Over the course of two years she’d noticed her vision deteriorating, but at first, her mom didn’t really believe her – especially not when she complained of having double vision.
Over the course of two years she’d noticed her vision deteriorating, but at first her mom didn’t really believe her – especially not when she complained of having double vision.
“I thought she just wanted new glasses,” says Nastasjha Botha, from Allen Grove in Kempton Park, Gauteng, explaining how things began to change for her 19-year-old daughter, Amy.
But by October last year, Amy’s double vision had become so bad her mom took her to an optician, who took one look at Amy’s eyes and realised something was terribly wrong.
After several scans and blood tests he gave them the bad news: Amy has an extremely rare condition known as idiopathic intracranial hypertension (IIH), which means the pressure inside her skull is increasing. But it wasn’t the only bad news.
“It was on 14 December last year,” Nastasjha recalls. “I was at work when Amy called and said she couldn’t see out of her left eye. I knew something serious was wrong.”
Doctors increased Amy’s medication but her vision kept deteriorating.
“By January this year, she started noticing a difference in her right eye. She’s lost so much sight in her right eye that she can now barely see through it.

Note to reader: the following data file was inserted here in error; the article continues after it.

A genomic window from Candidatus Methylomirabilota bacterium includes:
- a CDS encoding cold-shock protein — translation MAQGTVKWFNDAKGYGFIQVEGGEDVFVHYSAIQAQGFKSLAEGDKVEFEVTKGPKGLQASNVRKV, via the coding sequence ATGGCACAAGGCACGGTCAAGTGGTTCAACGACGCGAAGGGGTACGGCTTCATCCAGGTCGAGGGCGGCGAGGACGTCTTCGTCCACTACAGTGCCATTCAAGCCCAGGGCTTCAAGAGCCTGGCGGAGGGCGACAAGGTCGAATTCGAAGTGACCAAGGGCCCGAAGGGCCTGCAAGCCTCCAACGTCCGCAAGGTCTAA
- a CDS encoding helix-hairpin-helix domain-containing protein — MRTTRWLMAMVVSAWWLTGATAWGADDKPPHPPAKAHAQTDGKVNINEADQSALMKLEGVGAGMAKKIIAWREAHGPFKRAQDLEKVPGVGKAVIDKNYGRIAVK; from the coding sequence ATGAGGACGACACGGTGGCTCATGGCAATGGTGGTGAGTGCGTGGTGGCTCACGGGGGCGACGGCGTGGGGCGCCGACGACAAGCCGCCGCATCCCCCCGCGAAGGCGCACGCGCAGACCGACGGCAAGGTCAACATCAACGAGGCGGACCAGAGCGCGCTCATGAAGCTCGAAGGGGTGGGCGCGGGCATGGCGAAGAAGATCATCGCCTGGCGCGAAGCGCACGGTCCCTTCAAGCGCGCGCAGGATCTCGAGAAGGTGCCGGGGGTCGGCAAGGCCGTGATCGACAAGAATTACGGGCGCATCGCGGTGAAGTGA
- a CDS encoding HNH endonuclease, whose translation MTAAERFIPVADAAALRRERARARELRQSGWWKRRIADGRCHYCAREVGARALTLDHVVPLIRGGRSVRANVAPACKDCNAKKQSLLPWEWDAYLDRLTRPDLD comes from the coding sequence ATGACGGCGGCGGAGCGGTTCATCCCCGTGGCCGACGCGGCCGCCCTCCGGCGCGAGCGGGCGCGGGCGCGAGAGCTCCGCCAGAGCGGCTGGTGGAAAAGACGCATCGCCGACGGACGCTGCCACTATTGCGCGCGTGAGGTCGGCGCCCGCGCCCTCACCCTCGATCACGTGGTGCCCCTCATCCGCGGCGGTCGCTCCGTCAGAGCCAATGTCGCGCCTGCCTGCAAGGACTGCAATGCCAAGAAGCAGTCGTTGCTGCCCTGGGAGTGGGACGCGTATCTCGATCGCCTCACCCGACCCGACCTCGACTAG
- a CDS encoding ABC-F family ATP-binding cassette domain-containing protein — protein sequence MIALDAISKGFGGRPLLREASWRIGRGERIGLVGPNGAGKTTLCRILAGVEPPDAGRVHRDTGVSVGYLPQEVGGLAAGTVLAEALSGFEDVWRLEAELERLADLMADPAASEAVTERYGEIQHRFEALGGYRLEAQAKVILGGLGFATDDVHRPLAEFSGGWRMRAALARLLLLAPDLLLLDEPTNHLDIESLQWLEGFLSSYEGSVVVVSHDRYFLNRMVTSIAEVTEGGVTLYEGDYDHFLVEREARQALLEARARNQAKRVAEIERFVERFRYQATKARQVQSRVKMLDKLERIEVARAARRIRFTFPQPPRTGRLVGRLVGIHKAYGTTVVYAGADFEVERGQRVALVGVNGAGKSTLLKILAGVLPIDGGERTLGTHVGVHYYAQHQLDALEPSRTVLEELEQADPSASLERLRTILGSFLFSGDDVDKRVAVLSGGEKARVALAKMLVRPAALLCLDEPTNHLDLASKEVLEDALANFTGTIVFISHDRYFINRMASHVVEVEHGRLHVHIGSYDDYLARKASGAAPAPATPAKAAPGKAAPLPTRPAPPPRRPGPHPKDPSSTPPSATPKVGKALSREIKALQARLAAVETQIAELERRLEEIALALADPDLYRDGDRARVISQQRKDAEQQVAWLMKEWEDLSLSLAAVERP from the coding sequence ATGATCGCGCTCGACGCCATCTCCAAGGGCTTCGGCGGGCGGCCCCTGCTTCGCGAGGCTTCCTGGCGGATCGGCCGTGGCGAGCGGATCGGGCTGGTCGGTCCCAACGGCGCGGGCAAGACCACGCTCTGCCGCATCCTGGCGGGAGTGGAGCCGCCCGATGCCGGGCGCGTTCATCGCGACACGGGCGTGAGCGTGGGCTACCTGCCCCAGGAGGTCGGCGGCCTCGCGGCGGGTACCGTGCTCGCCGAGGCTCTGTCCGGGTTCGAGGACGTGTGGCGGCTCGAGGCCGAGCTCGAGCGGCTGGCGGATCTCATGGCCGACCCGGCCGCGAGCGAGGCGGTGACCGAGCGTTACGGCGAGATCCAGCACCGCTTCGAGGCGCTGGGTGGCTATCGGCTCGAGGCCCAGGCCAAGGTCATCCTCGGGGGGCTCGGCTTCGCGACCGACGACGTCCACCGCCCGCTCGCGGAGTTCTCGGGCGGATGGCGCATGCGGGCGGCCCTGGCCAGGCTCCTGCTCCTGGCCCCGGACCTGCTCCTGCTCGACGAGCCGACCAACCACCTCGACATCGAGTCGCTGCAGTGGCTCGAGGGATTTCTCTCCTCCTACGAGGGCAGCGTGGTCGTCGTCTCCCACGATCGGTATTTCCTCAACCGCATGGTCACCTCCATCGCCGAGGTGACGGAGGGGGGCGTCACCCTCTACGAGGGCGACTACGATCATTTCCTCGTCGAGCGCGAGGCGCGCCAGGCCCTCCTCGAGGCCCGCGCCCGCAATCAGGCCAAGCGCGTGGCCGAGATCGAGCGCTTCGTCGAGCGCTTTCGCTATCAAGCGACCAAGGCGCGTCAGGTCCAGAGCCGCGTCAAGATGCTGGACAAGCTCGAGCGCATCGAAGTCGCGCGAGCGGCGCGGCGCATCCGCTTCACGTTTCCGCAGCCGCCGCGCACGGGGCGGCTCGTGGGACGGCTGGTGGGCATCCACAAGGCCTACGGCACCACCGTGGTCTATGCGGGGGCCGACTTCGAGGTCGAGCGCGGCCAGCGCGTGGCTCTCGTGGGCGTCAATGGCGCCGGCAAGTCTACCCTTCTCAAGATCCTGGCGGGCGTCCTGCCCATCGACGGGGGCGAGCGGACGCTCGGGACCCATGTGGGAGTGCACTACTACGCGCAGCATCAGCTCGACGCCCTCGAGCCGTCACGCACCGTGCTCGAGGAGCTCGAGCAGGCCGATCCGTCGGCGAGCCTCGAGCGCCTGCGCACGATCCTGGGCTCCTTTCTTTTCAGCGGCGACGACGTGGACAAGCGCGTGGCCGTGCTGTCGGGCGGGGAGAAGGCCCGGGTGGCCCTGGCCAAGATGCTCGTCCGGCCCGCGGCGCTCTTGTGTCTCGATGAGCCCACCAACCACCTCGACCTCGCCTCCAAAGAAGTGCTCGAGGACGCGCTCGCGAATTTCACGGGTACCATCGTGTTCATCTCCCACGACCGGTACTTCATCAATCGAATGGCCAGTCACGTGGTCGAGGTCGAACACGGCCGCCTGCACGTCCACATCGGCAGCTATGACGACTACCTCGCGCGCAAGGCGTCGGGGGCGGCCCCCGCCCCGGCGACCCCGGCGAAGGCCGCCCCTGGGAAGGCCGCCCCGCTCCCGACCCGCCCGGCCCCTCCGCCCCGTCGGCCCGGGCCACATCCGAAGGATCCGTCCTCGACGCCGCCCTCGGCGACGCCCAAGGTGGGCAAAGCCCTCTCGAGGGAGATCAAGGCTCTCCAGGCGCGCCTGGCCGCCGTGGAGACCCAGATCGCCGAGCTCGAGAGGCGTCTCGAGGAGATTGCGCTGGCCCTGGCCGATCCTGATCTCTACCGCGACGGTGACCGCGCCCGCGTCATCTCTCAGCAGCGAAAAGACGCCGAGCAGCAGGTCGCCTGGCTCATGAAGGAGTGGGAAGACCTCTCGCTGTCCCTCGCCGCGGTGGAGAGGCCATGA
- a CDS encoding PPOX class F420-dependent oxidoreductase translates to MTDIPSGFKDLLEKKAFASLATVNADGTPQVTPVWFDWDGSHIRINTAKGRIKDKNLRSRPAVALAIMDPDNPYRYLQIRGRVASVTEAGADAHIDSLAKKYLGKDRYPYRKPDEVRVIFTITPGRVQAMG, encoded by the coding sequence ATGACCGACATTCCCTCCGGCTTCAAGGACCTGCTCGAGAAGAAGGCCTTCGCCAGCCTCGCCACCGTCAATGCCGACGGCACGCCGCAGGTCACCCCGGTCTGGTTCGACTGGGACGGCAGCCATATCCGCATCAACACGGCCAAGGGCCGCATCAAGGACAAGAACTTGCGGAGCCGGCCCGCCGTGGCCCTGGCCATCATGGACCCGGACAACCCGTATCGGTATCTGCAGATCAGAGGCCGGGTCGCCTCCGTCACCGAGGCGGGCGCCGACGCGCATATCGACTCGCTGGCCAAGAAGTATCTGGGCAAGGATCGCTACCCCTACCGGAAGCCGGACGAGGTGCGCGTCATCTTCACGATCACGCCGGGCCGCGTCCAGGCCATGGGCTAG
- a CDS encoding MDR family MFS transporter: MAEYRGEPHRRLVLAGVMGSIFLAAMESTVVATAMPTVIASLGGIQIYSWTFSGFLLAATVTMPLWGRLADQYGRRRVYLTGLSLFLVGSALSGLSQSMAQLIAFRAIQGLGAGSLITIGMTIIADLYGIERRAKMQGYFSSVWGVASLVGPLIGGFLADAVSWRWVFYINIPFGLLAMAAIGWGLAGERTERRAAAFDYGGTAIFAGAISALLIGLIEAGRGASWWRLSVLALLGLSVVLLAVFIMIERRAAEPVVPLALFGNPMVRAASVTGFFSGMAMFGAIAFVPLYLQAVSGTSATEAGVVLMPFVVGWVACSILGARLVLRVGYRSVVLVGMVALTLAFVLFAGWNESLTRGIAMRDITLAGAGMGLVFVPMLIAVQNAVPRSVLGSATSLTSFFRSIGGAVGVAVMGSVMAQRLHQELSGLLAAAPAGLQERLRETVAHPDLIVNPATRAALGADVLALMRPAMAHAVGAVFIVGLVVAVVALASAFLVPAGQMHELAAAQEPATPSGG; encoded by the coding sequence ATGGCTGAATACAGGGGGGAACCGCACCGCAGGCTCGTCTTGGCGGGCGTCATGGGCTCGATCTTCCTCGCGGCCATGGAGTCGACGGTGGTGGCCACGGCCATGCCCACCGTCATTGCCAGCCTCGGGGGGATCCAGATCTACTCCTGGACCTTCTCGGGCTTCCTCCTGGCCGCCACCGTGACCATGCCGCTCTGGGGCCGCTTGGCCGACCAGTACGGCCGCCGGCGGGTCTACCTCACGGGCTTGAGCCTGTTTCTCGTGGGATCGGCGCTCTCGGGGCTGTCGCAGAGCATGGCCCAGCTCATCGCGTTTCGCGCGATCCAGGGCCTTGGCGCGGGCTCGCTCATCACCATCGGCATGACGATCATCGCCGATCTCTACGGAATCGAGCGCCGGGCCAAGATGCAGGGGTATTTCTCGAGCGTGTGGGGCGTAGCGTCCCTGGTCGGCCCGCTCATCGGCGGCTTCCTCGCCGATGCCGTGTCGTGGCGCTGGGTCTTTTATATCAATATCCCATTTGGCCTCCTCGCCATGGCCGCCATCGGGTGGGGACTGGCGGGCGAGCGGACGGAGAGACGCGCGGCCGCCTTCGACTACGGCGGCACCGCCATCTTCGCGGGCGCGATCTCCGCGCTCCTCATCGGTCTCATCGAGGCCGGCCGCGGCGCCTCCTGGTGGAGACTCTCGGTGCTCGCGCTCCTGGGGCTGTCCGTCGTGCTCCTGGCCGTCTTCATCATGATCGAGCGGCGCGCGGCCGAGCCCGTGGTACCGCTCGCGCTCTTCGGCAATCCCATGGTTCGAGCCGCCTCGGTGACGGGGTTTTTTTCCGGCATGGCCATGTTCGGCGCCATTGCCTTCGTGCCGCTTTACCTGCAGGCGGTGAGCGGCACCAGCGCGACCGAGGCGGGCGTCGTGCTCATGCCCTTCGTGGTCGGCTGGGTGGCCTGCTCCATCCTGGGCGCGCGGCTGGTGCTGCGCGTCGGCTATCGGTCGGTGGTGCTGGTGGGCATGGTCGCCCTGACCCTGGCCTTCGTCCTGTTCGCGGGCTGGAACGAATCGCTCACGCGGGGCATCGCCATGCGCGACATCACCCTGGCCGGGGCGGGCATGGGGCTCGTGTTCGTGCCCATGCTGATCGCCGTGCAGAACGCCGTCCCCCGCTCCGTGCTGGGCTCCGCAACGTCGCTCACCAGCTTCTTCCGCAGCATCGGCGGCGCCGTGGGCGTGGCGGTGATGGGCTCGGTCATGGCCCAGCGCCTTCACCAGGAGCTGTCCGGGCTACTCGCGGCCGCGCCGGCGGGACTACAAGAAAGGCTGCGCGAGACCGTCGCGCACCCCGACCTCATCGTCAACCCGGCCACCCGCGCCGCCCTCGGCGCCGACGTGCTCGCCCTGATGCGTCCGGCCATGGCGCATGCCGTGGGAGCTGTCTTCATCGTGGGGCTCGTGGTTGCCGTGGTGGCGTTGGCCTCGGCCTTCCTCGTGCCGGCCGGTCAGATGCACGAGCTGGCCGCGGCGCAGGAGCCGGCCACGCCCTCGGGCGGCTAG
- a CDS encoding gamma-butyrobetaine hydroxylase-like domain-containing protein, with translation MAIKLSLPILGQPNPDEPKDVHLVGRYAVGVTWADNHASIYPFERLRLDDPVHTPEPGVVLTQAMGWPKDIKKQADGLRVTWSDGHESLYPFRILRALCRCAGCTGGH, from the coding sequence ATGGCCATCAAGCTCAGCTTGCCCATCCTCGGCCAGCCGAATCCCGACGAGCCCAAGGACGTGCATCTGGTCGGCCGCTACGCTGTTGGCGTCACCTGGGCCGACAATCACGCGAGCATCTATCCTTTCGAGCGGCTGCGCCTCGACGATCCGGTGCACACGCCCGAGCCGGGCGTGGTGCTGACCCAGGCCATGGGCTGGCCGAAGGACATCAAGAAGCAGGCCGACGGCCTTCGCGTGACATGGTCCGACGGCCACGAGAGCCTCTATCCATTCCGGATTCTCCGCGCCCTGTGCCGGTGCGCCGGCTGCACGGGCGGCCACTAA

“Unless Amy has an operation soon her blindness will become permanent,” Nastasjha says.
They’re hoping a ventricular shunt to relieve the pressure on her brain will help to restore her vision.
The problem is the Botha family don’t have medical aid.
Until recently Amy had been going for treatment at the Steve Biko Academic Hospital in Pretoria to have cerebral spinal fluid drawn from her skull to reduce the pressure on her brain.
After each session, her medication was also increased. The medication makes Amy nauseous and even causes hallucinations.
“She’s struggling with headaches and sometimes becomes hysterical with pain,” Nastasjha says.
Amy’s only hope lies in surgery, she adds. Unfortunately, there’s a long waiting list at Steve Biko for this kind of operation. “The neurologist advised us to go to a private hospital because Amy needs surgery as soon as possible. She can’t wait any longer,” Nastasjha says.
For more information on Amy and the operation she needs, go to her Facebook page, Help Amy Get A Shunt.
Article by: Michelle Nortje